Installation of the Molecular Playground

The projector, camera, and IR illuminator are all suspended above and back from the image The projector, camera, and IR illuminator are Adjusting the opticsThe Molecular Playground uses the open source software Jmol to render animated images of molecules. Jmol loads x,y,z atom coordinates from a Protein Data Bank or other crystal or model file and renders that molecule according to a script crafted by the unit writer. When no user is present, Jmol follows that script: rotating, zooming, or cutting away to reveal a bound ligand. After a given period of time, the computer loads a new molecule and a new script and begins the process anew. When a user approaches, the software (see below) detects this and temporarily halts the script. Control is now given to the user who can rotate the molecule with the waving of a hand. When the user steps back (or stops moving), the program will wait a moment and then resume the pre-programmed script.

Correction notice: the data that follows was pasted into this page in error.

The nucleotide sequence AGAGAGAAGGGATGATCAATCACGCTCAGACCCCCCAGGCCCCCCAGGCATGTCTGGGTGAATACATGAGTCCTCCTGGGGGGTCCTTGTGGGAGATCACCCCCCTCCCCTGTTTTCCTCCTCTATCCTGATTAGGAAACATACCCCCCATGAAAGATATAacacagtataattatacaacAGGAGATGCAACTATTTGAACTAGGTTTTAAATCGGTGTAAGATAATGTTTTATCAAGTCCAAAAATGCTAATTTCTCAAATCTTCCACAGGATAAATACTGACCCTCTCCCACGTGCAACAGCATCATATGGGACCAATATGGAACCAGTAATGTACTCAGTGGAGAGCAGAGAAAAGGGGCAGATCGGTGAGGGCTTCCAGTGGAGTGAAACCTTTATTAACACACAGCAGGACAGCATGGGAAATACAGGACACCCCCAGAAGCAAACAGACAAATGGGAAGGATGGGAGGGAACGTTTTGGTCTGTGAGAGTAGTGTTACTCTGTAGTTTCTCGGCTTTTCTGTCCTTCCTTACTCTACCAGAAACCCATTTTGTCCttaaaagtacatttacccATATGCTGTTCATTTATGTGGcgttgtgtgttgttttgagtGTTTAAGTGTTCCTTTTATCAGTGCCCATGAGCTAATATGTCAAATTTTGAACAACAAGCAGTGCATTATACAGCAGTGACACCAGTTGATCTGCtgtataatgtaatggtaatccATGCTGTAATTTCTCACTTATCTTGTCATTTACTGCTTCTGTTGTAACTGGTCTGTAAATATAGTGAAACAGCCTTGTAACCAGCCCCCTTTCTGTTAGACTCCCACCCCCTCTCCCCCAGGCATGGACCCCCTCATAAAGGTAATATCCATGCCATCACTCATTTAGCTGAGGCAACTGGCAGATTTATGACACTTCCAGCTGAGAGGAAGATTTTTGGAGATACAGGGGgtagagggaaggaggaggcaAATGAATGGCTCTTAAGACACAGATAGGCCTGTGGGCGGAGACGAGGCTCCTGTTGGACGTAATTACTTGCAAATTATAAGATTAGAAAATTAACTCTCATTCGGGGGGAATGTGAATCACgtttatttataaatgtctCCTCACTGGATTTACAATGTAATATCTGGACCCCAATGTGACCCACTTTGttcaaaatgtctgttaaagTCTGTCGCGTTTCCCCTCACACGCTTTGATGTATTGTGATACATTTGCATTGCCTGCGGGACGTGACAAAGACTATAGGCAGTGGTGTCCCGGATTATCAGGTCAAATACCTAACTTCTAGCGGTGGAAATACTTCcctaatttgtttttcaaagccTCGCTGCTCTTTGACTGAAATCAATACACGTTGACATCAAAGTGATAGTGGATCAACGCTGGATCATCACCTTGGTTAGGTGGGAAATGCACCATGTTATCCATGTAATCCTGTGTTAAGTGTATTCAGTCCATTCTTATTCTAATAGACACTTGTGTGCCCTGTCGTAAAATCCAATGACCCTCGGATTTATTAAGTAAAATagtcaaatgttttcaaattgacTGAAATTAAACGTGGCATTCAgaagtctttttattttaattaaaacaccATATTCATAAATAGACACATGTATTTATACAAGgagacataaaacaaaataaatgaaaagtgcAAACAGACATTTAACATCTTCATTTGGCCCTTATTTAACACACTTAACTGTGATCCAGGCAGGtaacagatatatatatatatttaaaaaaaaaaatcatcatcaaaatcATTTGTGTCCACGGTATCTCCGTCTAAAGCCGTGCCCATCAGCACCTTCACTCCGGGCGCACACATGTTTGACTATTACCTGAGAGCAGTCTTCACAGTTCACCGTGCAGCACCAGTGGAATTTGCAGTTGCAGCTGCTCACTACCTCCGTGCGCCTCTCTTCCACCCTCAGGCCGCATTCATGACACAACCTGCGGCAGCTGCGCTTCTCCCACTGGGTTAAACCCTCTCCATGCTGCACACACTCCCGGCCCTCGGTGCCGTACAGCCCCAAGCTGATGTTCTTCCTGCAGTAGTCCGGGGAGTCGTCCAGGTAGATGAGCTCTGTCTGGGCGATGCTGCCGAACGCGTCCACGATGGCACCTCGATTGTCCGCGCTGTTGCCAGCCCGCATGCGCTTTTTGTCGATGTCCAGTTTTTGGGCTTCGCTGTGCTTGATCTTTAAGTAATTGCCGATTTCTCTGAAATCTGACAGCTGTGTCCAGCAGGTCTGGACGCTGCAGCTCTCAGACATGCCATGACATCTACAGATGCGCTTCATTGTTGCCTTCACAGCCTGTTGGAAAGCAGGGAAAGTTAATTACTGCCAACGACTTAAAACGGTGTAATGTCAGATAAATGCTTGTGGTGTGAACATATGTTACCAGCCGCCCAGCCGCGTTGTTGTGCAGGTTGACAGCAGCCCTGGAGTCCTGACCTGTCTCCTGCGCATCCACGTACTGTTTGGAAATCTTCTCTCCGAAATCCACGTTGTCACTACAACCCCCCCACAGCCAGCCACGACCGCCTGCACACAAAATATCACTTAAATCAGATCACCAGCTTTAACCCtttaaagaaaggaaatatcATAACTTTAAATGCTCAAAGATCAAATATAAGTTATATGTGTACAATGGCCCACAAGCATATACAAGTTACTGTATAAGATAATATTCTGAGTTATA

The projector, camera, and IR illuminator are The unit is suspended high above the floor As seen in the photo at right, the local Playground installation consists of a projector, an infra-red (IR) illuminator, and a camera fitted with a filter that blocks visible light, but passes IR. In this way, the camera "sees" the persons playing with the image, but does not see the projected image itself. The camera tracks movement and the software then decides what to use as a trigger to tell Jmol to stop the pre-programmed animation and instead deliver "rotate" commands to Jmol.